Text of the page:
James Capriotti sat in a meeting in 2015 and listened as former Mesa district basketball coaches told him he would never win at Skyline.
Capriotti, who had just been hired to take over the Coyotes’ basketball program, stayed silent, offering only a smile to the those doubting him and the program.
“I thought, ‘they don’t know me,’” Capriotti said. “I knew we could turn this program around. My first year was a rocky year but after that first year we built with young guys and got rolling.”
Today, Capriotti has transformed a Skyline program that hadn’t ever been to a postseason tournament before his arrival into a state title contender. The dramatic rise from doorstep to dominance came as a shock to many around the state. But not for Capriotti and his players.
The senior class knew how good they could be when they enrolled at Skyline as freshmen. Combine their talents with that of the juniors and sophomores on the varsity roster and it’s become a perfect mix.
“They all bought in to a defense first philosophy,” Capriotti said. “They also bought in to a team atmosphere in sharing the basketball. Even though Dayton (Harris) is our Division I player and averages 16 points per game, our next one averages 14, then 13 and then 12. They all share the ball well.”
Harris, Skyline’s senior point guard who will be heading to NAU next fall, has played a lead role in forming the chemistry the team shares today.
Harris and senior forward Tanner Poeschl have played together since elementary school, competing on the same AAU team and reuniting when Poeschl transferred to Skyline as a junior. The duo have a sense of where they will be on the court at all times.
It’s common to see Harris at 6-foot-2 slice and dice his way around defenders and into the lane using his ball-handling skills, only to find the 6-foot-6 Poeschl awaiting his pass for the easy basket near the rim.
It also goes the other way. A pass to Poeschl in the post often creates a path for Harris to cut to the basket or step back for an open jump shot. That has become one of the key reasons for each player to average over 12 points per game this season. Harris, specifically, leads the team averaging 16.6 points per game while Poeschl tacks on 7.1 rebounds and 2.8 blocks per game to his stat line.
“Me and Dayton have been playing together for a long time, basically our whole life,” Poeschl said. “We are both smart and know how to distribute the ball when we need to. We can both kick it out or go up for a shot ourselves. I think it helps the rest of the team.”
Along with Harris and Poeschl, sophomore Dominic Capriotti and junior Patrick Herrera both average 12 or more points per game. Tyree Taylor, a senior forward, averages 9.1.
“I love getting my teammates going, getting them their shots,” said Harris, who averages a team-high 9.5 assists per game. “I love being able to bring a source of energy to the team.”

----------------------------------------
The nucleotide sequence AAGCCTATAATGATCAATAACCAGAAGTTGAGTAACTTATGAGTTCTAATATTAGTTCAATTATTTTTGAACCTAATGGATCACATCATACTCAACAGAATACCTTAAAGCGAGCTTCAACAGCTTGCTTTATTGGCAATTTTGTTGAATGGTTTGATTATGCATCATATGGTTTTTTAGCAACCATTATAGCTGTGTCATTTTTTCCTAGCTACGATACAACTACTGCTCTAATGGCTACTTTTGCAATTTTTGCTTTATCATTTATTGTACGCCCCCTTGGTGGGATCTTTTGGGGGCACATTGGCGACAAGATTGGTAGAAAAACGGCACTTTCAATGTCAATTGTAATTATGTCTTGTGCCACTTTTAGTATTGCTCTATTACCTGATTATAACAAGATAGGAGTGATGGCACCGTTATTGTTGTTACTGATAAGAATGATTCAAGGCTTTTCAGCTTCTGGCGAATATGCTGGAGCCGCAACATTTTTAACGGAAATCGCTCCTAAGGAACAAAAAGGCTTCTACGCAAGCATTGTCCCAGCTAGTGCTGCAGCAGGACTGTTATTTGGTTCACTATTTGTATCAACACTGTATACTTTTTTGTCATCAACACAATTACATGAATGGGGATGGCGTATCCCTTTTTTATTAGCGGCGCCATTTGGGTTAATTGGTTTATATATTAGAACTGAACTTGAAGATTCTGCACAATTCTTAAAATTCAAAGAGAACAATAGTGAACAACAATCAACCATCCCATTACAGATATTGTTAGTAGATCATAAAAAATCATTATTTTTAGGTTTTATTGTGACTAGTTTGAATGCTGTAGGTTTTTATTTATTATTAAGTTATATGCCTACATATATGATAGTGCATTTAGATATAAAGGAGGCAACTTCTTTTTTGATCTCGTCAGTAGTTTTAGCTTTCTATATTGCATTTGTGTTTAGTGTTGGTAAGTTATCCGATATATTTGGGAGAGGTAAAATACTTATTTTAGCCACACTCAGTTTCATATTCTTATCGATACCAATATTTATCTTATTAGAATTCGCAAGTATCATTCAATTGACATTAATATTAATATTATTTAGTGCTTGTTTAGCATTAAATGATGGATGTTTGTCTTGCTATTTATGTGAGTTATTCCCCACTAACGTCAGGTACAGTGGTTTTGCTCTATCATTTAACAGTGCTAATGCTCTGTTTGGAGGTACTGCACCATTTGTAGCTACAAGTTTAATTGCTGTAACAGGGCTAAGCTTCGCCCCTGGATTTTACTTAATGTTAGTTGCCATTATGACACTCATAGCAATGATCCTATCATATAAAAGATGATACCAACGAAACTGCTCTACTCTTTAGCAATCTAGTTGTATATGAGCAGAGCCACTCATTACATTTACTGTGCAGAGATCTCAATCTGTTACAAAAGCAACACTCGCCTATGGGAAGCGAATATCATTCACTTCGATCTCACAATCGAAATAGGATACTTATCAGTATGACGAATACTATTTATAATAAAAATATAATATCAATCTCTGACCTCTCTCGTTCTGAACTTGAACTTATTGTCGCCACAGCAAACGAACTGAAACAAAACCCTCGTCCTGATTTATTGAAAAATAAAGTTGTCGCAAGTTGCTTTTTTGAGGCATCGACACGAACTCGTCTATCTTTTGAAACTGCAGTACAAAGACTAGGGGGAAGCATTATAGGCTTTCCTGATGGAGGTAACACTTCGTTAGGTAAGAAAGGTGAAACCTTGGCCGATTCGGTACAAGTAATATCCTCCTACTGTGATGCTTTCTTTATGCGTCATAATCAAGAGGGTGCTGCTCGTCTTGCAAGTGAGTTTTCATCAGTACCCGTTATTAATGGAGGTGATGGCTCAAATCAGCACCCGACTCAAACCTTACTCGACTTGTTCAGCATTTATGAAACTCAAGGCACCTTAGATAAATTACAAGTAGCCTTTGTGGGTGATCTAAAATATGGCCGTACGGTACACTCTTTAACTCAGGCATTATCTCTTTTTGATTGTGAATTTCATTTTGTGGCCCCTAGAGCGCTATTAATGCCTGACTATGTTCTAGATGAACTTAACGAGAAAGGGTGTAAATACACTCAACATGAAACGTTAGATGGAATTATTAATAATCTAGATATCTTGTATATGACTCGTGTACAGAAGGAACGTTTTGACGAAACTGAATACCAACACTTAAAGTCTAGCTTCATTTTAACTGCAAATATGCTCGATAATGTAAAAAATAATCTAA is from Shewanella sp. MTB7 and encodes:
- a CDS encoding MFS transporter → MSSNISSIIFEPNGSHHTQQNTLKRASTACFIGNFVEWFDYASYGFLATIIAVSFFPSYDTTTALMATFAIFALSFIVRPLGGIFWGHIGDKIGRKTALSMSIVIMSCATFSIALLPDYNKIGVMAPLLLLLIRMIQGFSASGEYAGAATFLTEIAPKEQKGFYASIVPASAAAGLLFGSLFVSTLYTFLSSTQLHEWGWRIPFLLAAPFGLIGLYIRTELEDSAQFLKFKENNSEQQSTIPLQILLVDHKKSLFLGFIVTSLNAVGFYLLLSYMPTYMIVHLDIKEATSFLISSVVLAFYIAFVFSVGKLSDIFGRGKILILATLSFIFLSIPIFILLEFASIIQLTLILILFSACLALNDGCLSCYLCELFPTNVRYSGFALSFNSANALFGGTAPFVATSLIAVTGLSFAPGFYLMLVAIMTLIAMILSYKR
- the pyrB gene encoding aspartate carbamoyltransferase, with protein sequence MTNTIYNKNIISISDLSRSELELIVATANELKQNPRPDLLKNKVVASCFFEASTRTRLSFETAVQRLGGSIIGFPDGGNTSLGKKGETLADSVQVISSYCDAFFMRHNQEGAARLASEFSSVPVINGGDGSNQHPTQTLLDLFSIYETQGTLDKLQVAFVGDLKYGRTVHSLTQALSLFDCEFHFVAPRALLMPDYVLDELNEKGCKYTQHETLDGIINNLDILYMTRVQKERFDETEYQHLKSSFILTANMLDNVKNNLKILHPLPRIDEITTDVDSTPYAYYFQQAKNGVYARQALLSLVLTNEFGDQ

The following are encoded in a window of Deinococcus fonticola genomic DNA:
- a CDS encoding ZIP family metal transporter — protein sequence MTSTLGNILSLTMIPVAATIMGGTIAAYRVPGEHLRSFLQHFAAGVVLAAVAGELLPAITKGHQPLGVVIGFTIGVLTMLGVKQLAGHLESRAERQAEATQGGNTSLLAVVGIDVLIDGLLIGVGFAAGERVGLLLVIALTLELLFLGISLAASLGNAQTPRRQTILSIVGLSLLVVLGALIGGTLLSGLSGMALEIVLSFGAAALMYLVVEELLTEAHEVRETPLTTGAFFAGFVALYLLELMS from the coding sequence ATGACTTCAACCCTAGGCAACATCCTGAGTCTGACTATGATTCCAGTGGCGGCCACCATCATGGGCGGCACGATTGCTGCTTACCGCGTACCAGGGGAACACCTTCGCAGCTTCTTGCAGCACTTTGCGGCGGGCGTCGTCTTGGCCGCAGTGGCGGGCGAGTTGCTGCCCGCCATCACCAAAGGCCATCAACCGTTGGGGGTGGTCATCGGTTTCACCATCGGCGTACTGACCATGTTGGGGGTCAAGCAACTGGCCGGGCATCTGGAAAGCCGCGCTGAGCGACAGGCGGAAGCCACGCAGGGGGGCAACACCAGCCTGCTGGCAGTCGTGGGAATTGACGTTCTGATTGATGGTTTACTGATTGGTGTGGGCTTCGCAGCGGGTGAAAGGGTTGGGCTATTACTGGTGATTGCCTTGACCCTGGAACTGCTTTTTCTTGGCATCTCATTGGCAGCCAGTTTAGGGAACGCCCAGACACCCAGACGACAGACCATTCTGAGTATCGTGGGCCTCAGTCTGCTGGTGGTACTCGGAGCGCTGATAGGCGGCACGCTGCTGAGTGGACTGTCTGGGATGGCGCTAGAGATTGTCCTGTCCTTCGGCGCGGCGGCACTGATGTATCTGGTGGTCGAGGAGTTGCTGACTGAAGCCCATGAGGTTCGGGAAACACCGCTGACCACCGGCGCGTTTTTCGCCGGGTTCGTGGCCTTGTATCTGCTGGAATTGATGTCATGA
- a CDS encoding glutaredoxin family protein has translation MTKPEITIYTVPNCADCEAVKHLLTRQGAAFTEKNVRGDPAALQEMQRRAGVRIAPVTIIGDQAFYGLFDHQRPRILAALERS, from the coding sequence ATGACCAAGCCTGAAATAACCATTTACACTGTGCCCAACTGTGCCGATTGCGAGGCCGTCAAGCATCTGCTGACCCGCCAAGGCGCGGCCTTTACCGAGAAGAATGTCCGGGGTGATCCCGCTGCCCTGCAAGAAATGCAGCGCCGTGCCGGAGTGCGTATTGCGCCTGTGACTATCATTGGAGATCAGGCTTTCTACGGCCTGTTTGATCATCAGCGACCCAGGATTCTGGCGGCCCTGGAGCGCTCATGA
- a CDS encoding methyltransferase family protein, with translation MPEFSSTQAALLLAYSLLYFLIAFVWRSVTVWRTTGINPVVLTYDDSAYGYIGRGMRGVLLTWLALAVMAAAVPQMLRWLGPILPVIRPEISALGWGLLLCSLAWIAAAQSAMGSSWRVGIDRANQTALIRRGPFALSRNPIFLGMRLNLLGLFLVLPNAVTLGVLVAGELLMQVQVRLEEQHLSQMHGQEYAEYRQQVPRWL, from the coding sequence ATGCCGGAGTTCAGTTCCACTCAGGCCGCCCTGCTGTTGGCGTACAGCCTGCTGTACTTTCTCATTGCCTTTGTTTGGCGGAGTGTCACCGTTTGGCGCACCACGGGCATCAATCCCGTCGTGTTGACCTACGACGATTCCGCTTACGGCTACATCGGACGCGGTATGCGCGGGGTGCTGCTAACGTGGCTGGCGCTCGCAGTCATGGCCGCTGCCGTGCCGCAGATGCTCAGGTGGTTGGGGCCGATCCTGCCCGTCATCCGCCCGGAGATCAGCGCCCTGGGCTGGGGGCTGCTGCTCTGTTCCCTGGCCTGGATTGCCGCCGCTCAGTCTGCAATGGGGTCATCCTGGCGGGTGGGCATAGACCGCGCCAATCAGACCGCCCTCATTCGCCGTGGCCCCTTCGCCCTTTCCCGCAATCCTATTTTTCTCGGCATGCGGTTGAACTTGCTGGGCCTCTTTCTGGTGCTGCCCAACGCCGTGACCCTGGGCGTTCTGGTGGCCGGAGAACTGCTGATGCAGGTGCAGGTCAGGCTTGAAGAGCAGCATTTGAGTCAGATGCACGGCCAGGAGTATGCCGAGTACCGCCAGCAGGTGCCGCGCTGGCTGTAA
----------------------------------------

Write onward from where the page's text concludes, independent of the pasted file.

As close as each player from the Skyline program was entering the 2019-20 campaign, they’re bond has only grown stronger in light of recent events.
Early in the season on Nov. 30, Skyline faced a Cesar Chavez team also poised to make a run at the title this season. The game, which took place at Central High School during the Phoenix Union High School District Coyote Classic Championship Game, was exactly what spectators expected it to be, a fast-paced, heated matchup between two of the top teams in the state.
However, emotions seemed to get the best of both teams following Skyline’s win. As players went through the handshake line, a punch was thrown by a player from Cesar Chavez. The blow sparked a brawl that quickly moved to the stands nearby. Spectators got involved, some trying to separate the two teams and others getting in on the melee.
Eventually, the two teams were separated. But all players involved were suspended for a minimum of two games. Both Skyline and Cesar Chavez were also forced to forfeit the two teams next game.
“There was a lot of negative publicity on the incident and it’s unfortunate it happened,” Capriotti said. “It kind of strengthened us as a unit. We knew we were going to get through it and it would eventually die out.”
Despite suspensions to several starters, Skyline won both games they were forced to miss. Along with the forfeit, the Coyotes have lost just one game since.
“To be completely honest I feel like that whole incident was a blessing in disguise,” Harris said. “It really brought all of us together and we sort of rallied around that. We are better than ever now.”
Skyline entered the meat of its region schedule Jan. 7 with a win over Mesa, a team that has enough firepower to compete with the Coyotes for the East Valley title. Additional wins over region foes Red Mountain and Dobson has the Coyotes at 17-2 heading into Wednesday’s matchup with Cibola.
Even with one of the best records in the state, the Coyotes still found themselves at No. 9 in the Arizona Interscholastic Association rankings, which determines playoff seedings. But Skyline’s players aren’t letting a low ranking deter them from attempting to achieve their goal of winning a state title this season.
“At the end of the day, we know what we have and who we are and what we can do as a team,” Harris said. “Rank us wherever you want, we are going to come out as a team and compete every night.”